1029 — VISN-Wide Implementation of a Program to Increase HIV Testing Rates
Plumb DN, COE - Bedford, VA New England Healthcare System; Atkins WJ, and Evans JS, Bedford VA New England Healthcare System; Czarnogorski M, and Ross D, VA National Clinical Public Health Program; Drainoni M, COE - Bedford, VA New England Healthcare System; Vasquez LS, VA Connecticut Healthcare System; Gifford AL, COE - Bedford, VA New England Healthcare System;
VISN 1 provides primary care to 250,000 Veterans across New England and utilizes an electronic medical record across eight facilities. Despite emphasis for routine HIV testing in VHA, VISN 1 had among the lowest rates of testing in the VHA system. In response, we implemented an HIV testing program based on a successful VA research study that used an electronic clinical reminder, testing support/education for providers, and performance feedback to increase HIV testing. The goal was to implement routine HIV testing procedures in VISN 1 and generate a three-fold increase in percent testing at each facility.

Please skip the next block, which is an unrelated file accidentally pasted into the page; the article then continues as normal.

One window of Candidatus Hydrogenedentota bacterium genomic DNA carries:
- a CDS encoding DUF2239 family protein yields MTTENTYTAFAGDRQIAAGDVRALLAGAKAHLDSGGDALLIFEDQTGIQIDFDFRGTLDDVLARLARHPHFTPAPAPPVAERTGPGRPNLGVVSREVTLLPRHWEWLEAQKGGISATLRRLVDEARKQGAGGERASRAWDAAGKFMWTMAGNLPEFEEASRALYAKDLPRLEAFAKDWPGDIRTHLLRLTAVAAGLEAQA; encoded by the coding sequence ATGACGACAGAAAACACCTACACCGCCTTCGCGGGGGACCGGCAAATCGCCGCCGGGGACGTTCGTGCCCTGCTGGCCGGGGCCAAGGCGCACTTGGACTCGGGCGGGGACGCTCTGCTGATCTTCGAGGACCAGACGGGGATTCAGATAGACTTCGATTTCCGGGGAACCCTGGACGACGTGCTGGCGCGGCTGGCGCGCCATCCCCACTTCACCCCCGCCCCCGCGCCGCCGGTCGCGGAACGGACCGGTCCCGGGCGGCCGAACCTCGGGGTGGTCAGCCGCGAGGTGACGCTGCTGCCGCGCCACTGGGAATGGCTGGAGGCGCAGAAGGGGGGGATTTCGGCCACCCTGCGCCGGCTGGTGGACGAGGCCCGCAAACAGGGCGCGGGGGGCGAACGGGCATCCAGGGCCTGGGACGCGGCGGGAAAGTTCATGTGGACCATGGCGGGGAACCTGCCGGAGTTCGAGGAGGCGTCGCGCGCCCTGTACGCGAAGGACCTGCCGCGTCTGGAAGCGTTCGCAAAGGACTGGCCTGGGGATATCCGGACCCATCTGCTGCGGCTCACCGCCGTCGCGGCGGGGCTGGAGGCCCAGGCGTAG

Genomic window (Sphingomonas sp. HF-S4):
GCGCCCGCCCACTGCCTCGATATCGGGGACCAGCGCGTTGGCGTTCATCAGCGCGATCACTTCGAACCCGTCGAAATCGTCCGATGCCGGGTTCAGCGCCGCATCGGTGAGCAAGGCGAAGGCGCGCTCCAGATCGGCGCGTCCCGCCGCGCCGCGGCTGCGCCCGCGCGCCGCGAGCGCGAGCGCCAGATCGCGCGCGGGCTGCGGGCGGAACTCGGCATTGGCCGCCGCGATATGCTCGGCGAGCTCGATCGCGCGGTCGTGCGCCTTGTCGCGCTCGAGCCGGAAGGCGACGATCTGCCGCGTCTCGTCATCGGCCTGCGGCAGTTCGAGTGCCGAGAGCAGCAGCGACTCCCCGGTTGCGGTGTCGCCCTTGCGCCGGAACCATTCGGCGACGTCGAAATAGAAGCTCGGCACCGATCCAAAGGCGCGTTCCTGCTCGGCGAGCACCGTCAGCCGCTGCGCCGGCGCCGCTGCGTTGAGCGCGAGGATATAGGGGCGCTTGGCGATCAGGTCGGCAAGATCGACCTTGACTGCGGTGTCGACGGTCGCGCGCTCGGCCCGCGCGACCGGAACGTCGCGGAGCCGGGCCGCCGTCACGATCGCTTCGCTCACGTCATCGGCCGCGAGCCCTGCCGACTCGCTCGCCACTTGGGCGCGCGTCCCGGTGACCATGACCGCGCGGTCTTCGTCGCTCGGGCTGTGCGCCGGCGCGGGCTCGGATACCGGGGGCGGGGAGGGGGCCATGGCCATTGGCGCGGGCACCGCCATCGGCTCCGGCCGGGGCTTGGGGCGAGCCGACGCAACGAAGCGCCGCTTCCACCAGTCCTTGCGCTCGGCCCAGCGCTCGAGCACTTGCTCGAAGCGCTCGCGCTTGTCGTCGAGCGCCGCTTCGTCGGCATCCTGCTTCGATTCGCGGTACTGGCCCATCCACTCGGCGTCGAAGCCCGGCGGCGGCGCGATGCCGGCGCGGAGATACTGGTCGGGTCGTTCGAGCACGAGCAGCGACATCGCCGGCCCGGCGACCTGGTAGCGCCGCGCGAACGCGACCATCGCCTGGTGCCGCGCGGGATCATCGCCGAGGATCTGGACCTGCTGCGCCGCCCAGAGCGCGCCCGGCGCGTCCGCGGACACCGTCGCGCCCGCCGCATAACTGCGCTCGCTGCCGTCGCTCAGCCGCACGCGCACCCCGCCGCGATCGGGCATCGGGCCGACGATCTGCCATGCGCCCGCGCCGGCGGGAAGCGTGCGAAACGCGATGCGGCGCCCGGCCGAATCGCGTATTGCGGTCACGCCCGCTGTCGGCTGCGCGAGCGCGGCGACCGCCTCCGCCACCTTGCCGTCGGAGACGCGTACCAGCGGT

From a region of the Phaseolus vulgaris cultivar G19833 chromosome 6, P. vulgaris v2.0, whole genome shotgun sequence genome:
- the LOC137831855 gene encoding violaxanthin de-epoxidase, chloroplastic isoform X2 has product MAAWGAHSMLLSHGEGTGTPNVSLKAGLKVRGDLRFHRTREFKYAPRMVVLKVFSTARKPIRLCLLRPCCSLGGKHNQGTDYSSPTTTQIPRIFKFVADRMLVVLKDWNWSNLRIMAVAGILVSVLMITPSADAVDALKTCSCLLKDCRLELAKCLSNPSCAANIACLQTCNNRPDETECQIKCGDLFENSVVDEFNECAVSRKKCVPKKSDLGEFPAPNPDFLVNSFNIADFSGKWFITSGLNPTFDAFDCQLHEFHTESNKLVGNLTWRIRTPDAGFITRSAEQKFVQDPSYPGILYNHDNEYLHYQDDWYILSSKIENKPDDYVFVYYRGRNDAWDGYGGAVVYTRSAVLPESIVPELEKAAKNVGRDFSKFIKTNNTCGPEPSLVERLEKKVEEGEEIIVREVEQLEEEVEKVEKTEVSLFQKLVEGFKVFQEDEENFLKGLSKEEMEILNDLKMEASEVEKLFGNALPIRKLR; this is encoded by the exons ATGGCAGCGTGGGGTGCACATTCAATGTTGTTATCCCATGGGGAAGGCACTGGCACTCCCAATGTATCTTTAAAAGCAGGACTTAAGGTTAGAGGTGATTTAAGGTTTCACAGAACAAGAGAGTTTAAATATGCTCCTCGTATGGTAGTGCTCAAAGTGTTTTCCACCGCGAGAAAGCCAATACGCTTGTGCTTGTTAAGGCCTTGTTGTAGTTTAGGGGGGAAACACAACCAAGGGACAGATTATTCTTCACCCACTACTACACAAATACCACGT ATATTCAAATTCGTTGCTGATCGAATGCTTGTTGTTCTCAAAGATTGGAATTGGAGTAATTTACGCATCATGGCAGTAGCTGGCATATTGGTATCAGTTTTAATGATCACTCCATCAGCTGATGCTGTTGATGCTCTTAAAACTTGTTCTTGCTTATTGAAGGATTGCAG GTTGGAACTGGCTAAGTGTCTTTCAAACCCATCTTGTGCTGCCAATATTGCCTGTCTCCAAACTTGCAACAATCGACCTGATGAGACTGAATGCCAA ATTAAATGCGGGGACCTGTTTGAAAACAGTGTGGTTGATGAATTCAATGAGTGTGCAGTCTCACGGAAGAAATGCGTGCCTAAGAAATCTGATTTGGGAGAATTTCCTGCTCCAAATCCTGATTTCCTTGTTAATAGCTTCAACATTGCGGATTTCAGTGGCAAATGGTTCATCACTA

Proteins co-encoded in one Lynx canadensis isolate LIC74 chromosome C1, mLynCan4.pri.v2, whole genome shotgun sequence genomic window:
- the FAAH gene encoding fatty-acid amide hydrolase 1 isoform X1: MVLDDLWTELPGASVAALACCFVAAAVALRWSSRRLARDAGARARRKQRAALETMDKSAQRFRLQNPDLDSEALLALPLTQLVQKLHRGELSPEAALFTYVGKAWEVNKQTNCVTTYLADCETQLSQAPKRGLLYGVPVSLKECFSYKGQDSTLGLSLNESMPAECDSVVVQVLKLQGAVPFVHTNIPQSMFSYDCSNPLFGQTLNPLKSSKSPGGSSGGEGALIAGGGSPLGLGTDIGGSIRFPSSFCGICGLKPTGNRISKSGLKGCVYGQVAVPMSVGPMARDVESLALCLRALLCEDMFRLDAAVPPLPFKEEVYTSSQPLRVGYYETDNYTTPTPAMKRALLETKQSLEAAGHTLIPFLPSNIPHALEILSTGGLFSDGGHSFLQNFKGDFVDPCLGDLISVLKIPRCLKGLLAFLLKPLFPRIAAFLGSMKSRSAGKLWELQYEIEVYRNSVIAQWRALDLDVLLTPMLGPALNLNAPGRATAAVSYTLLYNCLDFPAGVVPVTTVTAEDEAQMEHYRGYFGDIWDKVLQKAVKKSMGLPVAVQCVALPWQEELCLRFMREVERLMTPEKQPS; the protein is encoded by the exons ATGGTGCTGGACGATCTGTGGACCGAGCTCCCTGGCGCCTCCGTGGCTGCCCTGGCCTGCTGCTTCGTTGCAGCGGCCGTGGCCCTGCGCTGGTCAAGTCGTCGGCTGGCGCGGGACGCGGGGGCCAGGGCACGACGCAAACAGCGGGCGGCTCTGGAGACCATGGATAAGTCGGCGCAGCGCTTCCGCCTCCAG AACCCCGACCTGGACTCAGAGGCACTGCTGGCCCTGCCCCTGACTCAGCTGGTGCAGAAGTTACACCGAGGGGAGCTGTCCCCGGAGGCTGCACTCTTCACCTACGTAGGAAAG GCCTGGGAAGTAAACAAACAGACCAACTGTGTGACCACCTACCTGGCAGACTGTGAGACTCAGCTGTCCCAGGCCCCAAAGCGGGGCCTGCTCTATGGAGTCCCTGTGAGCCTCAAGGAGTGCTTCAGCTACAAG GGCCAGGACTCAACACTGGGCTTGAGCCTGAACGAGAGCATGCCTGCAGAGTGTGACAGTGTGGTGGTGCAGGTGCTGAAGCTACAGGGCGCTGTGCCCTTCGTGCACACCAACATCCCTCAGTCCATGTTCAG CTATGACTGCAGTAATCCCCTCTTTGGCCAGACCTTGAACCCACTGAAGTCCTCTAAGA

The program was implemented in primary care at all facilities for one year. It used an HIV clinical reminder that electronically prompted providers to offer testing and that could be resolved if an HIV test was ordered or a patient refused testing. Program staff met with primary care teams at each facility to educate and encourage use of the reminder and HIV testing, as well as to provide monthly performance feedback. Data were compared across facilities six months prior to and post program implementation and obtained from corporate and clinical reminder reports.
Across sites, the reminder was resolved 67.9% of the time, most often by HIV tests ordered (29.3%) or patient refusal (64.3%). There was a significant increase in tests completed at all sites post program implementation (1.5% to 10.0%, p <0.0001). The refusal rate across sites ranged from 24% to 78%. Seven sites had more refusals (49.6% to 78.5%) than tests ordered (18.1% to 39.1%). One site had more tests ordered (58.2%) than refusals (30.4%) and also the highest rate of tests completed (13.2% compared with 8.0% to 12.0%).
With funding from the VA National Clinical Public Health Program, this implementation program to increase HIV testing in primary care utilizing an electronic clinical reminder, provider support and education, and feedback, was successful in VISN 1. Further work is needed to evaluate the factors contributing to the resolution rates in VISN 1 and the sustainability of the program overall.
The results support the success of a clinical reminder in improving targeted HIV testing interventions.